Syria, Cross-border
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The Woman on a Mission to Change Educational Standards for Refugee Children

Originally from Hong Kong but spending a good portion of her adult life in the Middle East and United States, Alexandra Chen is a woman on a mission. Her passion for the region was born after her first visit to Jerusalem and Bethlehem, where she observed many of the stresses and traumas that accompany daily life there. After the visit, she ended up teaching dance — something that has been a lifelong passion of hers — in a refugee camp. Dance worked as a beautiful, therapeutic method of interaction with the children, communicating with them in a way that transcended words. Through that experience she learned many things and understood the impact of movement and art in shaping feelings of belonging, identity and growth in young refugee children.

Alexandra went on to help develop a psychosocial program centered on dance and movement as therapy for refugee girls from ages 10 – 14 in Za’atari Refugee Camp, located in Northern Jordan outside of the city of Mafraq, as well as a psychosocial program for adolescent boys which utilized martial arts as an expressive outlet to get the boys active and inspired by healthy male role models.The program focused on adolescents at risk — either of sexual exploitation or involvement in drug-related street gangs and related mental health problems — and sought to help them harness their own inner strength while finding comfort and support in building a positive and culturally-relevant community of hope. Working with UNICEF and Mercy Corps for over two years in the Syria crisis lent Alexandra the tools and intimate lens she needed to understand and pinpoint some of the issues that plague educational development in the region for refugee children. “At the end of the day, after every conflict or crisis there’s a rush to put children back into school, but we forget that these children are not the same children as they were before the war. They suffer absurd levels of stress as refugees, and just because they’re not in immediate danger doesn’t mean they have not been profoundly impacted. The schools should adopt different approaches to help the children cope with the daily stressors they go through,” she says.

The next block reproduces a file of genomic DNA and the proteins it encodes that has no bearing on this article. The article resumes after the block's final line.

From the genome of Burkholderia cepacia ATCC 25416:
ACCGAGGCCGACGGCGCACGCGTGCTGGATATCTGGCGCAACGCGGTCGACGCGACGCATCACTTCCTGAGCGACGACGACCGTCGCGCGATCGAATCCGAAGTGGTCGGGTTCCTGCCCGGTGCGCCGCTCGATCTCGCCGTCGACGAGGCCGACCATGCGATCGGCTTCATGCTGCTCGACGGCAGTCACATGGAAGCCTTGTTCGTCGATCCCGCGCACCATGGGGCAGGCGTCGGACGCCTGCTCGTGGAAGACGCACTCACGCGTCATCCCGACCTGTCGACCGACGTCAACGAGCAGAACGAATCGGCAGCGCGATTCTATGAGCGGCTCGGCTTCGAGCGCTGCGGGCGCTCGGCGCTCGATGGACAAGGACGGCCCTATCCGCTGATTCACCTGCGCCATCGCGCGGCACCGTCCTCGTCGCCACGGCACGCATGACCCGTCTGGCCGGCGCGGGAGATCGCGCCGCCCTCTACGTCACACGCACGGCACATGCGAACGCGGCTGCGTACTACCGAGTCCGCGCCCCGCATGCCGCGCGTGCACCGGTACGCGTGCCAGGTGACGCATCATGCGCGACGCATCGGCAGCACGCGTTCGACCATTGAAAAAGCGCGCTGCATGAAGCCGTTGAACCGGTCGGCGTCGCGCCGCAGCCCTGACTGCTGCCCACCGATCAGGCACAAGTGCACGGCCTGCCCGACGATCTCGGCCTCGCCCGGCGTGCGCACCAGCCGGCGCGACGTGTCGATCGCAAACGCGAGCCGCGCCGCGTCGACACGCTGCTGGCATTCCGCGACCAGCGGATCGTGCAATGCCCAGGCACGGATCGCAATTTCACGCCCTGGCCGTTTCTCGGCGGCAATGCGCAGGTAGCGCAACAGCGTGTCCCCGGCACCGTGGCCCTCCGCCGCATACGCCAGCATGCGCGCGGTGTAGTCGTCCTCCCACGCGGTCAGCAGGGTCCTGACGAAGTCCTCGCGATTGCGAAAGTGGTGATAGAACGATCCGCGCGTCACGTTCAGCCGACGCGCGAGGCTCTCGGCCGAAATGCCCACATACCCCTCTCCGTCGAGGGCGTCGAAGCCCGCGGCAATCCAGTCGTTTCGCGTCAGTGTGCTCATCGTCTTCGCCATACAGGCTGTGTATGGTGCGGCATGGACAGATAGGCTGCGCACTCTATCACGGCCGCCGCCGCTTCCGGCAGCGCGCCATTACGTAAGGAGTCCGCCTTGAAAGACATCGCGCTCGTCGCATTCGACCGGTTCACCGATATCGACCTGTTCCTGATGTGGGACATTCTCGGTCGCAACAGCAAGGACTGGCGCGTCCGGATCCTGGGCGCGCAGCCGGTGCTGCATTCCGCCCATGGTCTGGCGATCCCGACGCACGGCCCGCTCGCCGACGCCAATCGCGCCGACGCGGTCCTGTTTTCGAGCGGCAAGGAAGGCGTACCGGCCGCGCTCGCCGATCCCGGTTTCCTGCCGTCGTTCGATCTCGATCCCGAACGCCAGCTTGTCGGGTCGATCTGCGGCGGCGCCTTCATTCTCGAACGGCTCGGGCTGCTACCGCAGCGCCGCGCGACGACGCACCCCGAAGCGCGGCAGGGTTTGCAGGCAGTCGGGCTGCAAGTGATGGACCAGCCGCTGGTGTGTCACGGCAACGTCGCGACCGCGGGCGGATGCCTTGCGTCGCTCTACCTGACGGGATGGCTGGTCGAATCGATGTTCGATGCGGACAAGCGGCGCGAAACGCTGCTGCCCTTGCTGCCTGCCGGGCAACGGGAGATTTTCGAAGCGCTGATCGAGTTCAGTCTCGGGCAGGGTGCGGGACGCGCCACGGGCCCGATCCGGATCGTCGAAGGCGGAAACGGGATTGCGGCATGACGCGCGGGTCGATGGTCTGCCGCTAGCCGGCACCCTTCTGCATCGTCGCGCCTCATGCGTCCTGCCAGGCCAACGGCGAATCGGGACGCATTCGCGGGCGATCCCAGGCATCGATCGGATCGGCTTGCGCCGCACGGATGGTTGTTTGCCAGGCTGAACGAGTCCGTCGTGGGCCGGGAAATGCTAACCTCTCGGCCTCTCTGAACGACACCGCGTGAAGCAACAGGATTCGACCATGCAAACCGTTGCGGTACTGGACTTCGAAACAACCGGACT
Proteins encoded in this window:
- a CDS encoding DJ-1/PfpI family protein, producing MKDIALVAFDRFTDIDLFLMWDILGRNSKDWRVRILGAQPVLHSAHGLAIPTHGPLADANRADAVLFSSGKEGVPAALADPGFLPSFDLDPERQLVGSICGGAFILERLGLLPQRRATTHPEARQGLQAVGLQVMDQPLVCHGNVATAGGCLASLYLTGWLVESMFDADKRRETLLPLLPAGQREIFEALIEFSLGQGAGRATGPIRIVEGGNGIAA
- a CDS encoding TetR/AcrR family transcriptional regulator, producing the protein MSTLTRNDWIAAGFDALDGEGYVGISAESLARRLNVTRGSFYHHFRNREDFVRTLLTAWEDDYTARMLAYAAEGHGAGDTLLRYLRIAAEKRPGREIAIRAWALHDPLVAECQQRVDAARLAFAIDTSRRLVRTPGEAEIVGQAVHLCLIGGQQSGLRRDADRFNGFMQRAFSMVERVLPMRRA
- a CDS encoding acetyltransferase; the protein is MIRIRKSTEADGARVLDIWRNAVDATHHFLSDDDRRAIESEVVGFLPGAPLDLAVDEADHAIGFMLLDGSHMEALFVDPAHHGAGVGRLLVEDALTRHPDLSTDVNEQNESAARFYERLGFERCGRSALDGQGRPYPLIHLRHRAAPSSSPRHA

Thinking of movement as therapy, Alexandra began to develop ways to incorporate that into activities accessible for children living in interim camps. “I was fascinated by the power of art in healing and growing and the process of self-expression. I think dance, movement and art have the power to create an inner peace that allows children to focus and learn – to recenter themselves. It gives them that focused space where they are able to learn and hone in on their skills and discover who they are. I began thinking of ways we can integrate that into everyday schooling so that more children can benefit,” she adds.

Now, Alexandra is working on her PhD studying the of impact trauma on the child brain. Alexandra says that the the profound impact the toxic stress of being a refugee day in day out, the need to survive and constantly deal with an internal lack of safety and security, and feelings of discrimination all have a fundamental impact on a child’s ability to focus and learn. Her goal is to develop a better strategy for refugee education — to create materials, methods and techniques for governments and humanitarian actors that will allow children to recover, to process, and to be able to learn again in a safe environment that encourages their growth.

What do you think can be done to improve education for refugee children? Tell us in the comments below!

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